Moving home can be stressful. Not carrying out the correct surveys could make things worse.


Image Credit

You should always be careful to have a house survey conducted when considering buying a new property. House surveys can bring a range of potential issues to light. In many cases these issues can be resolved if you’re willing to put in the time, effort and money needed to fix them. However, some problems suggest you should walk away from the sale. Here are some survey problems that should make you consider not going forward with a property purchase.

1. Subsidence

You’re unlikely to be happy with a home survey that reports subsidence. You can fix subsidence by re-doing the property’s foundations. Be aware that this will be costly to fix and any insurance you find will likely come with a premium.

Image Credit

2. Roof Issues

Likewise, it’s possible to fix issues with a roof, but be aware that retiling an entire roof and replacing the underlying timber is likely to be an expensive, time consuming project.

3. Asbestos

Asbestos is a substance known to cause numerous health issues. It’s most often found in the attics of older properties but is also sometimes found around boilers and in pipes. Asbestos is dangerous and must be removed by licensed firms.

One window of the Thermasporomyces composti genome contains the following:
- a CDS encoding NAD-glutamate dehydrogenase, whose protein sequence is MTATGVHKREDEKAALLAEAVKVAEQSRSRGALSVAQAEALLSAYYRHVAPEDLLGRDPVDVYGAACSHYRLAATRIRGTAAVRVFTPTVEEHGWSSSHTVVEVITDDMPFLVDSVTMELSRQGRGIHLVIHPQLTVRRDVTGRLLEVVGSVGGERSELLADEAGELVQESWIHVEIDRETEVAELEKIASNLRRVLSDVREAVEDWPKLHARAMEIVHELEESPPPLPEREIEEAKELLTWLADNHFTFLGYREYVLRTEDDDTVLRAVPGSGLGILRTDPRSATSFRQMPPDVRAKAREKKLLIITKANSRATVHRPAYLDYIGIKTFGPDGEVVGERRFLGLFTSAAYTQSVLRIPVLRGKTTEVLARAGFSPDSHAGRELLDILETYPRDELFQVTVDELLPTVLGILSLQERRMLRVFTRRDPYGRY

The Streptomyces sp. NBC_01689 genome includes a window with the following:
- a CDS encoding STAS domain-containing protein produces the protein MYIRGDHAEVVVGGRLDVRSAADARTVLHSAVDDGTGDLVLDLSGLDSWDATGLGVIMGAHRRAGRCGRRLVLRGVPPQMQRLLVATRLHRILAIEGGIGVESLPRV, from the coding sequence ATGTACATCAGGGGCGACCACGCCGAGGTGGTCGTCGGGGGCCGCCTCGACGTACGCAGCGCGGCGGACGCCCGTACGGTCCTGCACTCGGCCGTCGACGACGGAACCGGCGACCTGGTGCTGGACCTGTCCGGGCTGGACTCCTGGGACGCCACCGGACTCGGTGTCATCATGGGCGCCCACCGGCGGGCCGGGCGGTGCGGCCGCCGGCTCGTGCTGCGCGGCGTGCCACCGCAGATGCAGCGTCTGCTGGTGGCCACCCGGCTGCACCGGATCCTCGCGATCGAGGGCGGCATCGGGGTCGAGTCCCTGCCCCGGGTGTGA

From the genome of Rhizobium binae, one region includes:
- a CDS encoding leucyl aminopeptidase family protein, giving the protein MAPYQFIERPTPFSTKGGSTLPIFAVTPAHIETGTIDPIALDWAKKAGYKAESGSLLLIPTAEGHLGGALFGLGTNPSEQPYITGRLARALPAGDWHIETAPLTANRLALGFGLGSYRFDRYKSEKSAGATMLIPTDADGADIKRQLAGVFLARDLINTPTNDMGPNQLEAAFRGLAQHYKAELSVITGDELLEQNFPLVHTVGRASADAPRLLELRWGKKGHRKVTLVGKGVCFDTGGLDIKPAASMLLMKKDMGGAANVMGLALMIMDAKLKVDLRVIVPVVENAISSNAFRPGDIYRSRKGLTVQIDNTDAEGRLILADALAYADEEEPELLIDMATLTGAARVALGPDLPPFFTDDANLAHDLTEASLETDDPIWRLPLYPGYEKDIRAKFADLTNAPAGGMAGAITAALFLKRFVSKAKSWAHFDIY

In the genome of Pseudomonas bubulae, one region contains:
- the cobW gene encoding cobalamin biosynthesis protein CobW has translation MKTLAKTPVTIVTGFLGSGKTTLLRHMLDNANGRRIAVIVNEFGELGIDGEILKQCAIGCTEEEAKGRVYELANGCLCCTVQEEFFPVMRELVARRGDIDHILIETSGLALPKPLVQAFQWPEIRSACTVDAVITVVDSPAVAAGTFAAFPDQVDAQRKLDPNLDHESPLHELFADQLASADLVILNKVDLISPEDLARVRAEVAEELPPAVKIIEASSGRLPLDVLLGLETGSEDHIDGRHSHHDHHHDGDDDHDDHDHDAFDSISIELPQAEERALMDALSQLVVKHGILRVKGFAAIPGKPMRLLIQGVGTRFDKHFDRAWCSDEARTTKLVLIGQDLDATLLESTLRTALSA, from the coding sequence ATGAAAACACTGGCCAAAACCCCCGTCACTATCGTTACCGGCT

4. Damp

It’s very common for a house survey to find damp problems, especially when you’re looking at buying an older house. It’s especially important to treat damp if you have underlying respiratory issues, as the presence of damp is highly likely to make such conditions worse.

5. Wiring & Plumbing

Upgrading wiring and plumbing can be disruptive and costly. If you don’t want to spend months living on a building site, this project might not be suitable.

6. EPC

A home’s EPC rating will give you an idea of how energy efficient it is and how expensive it will be to run. EPC ratings run from A to G, with the UK average being D. You can improve a home’s energy efficiency by installing insulation, but this will be costly.

Ultimately, it’s up to the individual to decide when to walk away from a house purchase. Always make sure you’ve had a survey carried out so that you don’t purchase a property only to be faced with some nasty surprises.